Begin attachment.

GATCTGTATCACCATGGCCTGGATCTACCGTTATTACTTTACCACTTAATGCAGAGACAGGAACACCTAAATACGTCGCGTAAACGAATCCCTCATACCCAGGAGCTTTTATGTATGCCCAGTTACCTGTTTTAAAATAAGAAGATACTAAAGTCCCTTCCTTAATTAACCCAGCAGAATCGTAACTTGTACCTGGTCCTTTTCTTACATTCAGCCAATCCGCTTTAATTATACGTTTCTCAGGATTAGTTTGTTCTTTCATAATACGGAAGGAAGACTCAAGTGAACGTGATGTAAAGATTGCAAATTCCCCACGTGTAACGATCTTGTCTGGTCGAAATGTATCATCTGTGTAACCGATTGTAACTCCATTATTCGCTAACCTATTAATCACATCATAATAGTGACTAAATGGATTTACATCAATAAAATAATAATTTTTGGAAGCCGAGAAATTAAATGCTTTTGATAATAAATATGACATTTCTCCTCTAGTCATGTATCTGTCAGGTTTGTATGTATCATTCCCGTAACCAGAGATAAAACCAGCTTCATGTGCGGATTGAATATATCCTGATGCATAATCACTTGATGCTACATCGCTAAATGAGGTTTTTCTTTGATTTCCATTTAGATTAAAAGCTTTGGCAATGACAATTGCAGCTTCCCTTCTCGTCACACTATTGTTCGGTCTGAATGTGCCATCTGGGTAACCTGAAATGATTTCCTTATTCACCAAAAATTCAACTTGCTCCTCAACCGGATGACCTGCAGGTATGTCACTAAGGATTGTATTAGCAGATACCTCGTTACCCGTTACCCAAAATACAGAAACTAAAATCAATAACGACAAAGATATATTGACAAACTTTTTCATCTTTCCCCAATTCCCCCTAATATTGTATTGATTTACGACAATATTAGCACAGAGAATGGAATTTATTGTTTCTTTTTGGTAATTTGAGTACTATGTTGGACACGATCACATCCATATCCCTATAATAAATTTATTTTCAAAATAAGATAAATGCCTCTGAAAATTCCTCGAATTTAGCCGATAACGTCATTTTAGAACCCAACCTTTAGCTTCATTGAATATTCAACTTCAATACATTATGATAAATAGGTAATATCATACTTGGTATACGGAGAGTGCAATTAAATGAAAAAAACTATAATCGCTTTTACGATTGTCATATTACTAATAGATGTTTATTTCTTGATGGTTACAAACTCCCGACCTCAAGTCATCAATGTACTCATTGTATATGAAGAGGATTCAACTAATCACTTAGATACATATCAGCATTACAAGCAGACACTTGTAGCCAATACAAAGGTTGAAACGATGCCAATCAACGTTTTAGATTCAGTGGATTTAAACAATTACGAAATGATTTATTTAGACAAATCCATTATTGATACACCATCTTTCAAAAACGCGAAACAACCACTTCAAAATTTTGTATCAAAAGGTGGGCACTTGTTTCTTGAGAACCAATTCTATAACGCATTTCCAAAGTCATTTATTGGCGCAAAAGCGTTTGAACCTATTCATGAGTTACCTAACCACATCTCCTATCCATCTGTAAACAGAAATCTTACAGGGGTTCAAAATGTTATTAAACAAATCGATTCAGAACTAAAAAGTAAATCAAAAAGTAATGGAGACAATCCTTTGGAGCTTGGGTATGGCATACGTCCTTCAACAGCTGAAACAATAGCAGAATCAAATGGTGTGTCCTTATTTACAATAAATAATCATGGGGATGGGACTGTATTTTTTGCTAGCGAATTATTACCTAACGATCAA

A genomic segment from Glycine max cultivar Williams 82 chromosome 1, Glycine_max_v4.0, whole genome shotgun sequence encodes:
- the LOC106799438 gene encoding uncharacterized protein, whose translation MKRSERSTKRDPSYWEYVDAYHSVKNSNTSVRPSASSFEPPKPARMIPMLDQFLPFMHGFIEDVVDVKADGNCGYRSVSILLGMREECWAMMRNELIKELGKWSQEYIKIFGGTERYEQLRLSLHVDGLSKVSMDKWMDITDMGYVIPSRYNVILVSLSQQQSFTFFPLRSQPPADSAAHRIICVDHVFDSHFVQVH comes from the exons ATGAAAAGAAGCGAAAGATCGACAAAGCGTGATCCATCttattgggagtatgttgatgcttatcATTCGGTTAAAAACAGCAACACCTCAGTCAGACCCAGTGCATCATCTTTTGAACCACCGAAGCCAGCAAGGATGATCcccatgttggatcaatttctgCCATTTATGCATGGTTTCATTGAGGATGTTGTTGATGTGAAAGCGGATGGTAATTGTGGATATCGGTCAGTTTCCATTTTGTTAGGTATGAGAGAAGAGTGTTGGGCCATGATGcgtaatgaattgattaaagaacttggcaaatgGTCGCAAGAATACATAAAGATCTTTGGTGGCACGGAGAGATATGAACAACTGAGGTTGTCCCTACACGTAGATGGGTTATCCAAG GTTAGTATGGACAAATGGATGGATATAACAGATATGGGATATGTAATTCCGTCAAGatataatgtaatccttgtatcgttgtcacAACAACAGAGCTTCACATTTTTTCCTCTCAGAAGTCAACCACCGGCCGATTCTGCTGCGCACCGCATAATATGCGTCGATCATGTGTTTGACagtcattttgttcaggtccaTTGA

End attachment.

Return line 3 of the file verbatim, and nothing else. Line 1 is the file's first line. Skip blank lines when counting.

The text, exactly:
- the LOC106799438 gene encoding uncharacterized protein, whose translation MKRSERSTKRDPSYWEYVDAYHSVKNSNTSVRPSASSFEPPKPARMIPMLDQFLPFMHGFIEDVVDVKADGNCGYRSVSILLGMREECWAMMRNELIKELGKWSQEYIKIFGGTERYEQLRLSLHVDGLSKVSMDKWMDITDMGYVIPSRYNVILVSLSQQQSFTFFPLRSQPPADSAAHRIICVDHVFDSHFVQVH comes from the exons ATGAAAAGAAGCGAAAGATCGACAAAGCGTGATCCATCttattgggagtatgttgatgcttatcATTCGGTTAAAAACAGCAACACCTCAGTCAGACCCAGTGCATCATCTTTTGAACCACCGAAGCCAGCAAGGATGATCcccatgttggatcaatttctgCCATTTATGCATGGTTTCATTGAGGATGTTGTTGATGTGAAAGCGGATGGTAATTGTGGATATCGGTCAGTTTCCATTTTGTTAGGTATGAGAGAAGAGTGTTGGGCCATGATGcgtaatgaattgattaaagaacttggcaaatgGTCGCAAGAATACATAAAGATCTTTGGTGGCACGGAGAGATATGAACAACTGAGGTTGTCCCTACACGTAGATGGGTTATCCAAG GTTAGTATGGACAAATGGATGGATATAACAGATATGGGATATGTAATTCCGTCAAGatataatgtaatccttgtatcgttgtcacAACAACAGAGCTTCACATTTTTTCCTCTCAGAAGTCAACCACCGGCCGATTCTGCTGCGCACCGCATAATATGCGTCGATCATGTGTTTGACagtcattttgttcaggtccaTTGA